By Henry Hullah, CNN
The first female foreign minister of Pakistan, Hina Rabbani Khar's country and the region surrounding it has become entrenched in international condemnation as a stream of crimes committed against women are coming to light.
In particular, so-called "honor killings" are taking place on a large scale in Pakistan, with 869 committed in 2013 alone.
"I would say that the whole question of honor as being the protection of the men's honor as against the woman's life and the woman's honor," Khar says, "So the question of honor is actually the honor of the man."
"Therefore a lot of legislation is required."
While Khar emphasized that these crimes were not a "reflection of the Pakistani society," she did not shy away from the international accusations of a problematic mindset in many parts of her country and beyond.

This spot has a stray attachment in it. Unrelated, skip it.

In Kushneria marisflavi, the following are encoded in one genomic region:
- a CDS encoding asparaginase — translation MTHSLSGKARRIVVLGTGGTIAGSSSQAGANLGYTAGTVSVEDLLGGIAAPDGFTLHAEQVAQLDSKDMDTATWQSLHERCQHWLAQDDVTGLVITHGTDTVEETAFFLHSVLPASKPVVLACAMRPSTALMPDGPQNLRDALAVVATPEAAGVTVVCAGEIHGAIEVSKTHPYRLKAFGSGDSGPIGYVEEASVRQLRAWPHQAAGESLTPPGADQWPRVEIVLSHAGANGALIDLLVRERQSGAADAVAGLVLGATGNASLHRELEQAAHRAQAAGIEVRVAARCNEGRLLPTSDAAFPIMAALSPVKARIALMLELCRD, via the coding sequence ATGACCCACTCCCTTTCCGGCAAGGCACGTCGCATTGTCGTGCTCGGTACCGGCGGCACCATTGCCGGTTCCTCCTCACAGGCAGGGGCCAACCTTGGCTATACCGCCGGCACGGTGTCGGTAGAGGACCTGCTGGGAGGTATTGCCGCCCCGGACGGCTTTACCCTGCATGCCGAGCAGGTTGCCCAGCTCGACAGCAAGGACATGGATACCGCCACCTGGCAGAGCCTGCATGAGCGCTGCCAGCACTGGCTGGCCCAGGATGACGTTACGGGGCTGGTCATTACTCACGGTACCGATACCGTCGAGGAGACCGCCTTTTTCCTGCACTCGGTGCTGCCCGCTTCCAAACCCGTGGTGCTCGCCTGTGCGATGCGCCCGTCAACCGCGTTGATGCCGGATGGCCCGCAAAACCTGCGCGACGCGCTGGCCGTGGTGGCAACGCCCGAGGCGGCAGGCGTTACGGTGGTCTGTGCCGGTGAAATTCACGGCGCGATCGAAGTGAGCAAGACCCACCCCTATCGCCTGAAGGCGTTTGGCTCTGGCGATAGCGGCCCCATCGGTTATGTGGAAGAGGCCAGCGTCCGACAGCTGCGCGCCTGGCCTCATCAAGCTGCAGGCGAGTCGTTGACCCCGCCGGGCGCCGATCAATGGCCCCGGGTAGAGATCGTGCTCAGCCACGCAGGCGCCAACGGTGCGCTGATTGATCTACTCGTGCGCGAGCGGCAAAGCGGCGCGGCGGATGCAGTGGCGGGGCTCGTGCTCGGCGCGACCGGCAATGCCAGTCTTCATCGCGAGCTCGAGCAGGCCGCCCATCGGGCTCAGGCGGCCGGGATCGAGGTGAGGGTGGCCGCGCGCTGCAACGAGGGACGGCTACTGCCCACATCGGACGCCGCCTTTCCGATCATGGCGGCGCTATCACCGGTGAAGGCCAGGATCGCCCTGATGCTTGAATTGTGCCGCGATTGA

"This certainly is a problem. If there wasn't a problem, we wouldn't have such, you know, crimes or incidents that we have witnessed. And we have - I was just across the border two days back. And I was myself overwhelmed by the number of news stories in India about rape victims and how they were being treated."
“In Pakistan, there's been a sea of change”
Strained relations between the countries has been the norm since 1947 when an Islamic Pakistan split from a Hindu India following the end of British rule.
There is an "age-old hostile enmity-based relationship," says Khar.
But the dawn of a new era in Indian politics led to the potential for change, with a historic handshake between Indian Prime Minister Narendra Modi and his Pakistani counterpart Nawaz Sharif.
No stranger to attempted peace talks between the two nations, the former foreign minister asserted that her party was instrumental in creating the meeting with Modi.
"I think we enabled him to do the right thing," Khar says. "The Pakistan People's Party, before they had even decided or when they were still, you know, considering whether to take the invitation or not, enabled him by saying that he must go."
But, party politics aside, Khar believes that Modi may be the first step towards a future harmony between the two nations.
"I believe he may as well want to be the first to write his name in history to be able to mend relations with Pakistan. Opportunity, therefore, is certainly there."